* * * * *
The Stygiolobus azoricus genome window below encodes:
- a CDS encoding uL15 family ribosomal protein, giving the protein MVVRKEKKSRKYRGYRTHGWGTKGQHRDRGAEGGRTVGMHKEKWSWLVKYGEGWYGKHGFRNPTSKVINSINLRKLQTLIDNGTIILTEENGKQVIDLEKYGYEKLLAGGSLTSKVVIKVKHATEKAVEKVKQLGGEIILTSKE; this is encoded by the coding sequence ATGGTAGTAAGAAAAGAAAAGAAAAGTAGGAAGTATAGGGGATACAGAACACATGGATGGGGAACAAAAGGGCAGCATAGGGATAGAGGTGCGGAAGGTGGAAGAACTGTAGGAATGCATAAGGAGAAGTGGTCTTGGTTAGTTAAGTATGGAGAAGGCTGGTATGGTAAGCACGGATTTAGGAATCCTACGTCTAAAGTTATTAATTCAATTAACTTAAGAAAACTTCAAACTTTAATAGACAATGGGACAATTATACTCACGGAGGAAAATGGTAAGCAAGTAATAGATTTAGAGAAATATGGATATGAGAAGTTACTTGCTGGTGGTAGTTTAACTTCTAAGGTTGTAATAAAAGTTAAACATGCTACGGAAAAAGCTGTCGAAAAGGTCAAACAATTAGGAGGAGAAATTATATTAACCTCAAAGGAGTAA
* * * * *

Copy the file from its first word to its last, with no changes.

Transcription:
The Stygiolobus azoricus genome window below encodes:
- a CDS encoding uL15 family ribosomal protein, giving the protein MVVRKEKKSRKYRGYRTHGWGTKGQHRDRGAEGGRTVGMHKEKWSWLVKYGEGWYGKHGFRNPTSKVINSINLRKLQTLIDNGTIILTEENGKQVIDLEKYGYEKLLAGGSLTSKVVIKVKHATEKAVEKVKQLGGEIILTSKE; this is encoded by the coding sequence ATGGTAGTAAGAAAAGAAAAGAAAAGTAGGAAGTATAGGGGATACAGAACACATGGATGGGGAACAAAAGGGCAGCATAGGGATAGAGGTGCGGAAGGTGGAAGAACTGTAGGAATGCATAAGGAGAAGTGGTCTTGGTTAGTTAAGTATGGAGAAGGCTGGTATGGTAAGCACGGATTTAGGAATCCTACGTCTAAAGTTATTAATTCAATTAACTTAAGAAAACTTCAAACTTTAATAGACAATGGGACAATTATACTCACGGAGGAAAATGGTAAGCAAGTAATAGATTTAGAGAAATATGGATATGAGAAGTTACTTGCTGGTGGTAGTTTAACTTCTAAGGTTGTAATAAAAGTTAAACATGCTACGGAAAAAGCTGTCGAAAAGGTCAAACAATTAGGAGGAGAAATTATATTAACCTCAAAGGAGTAA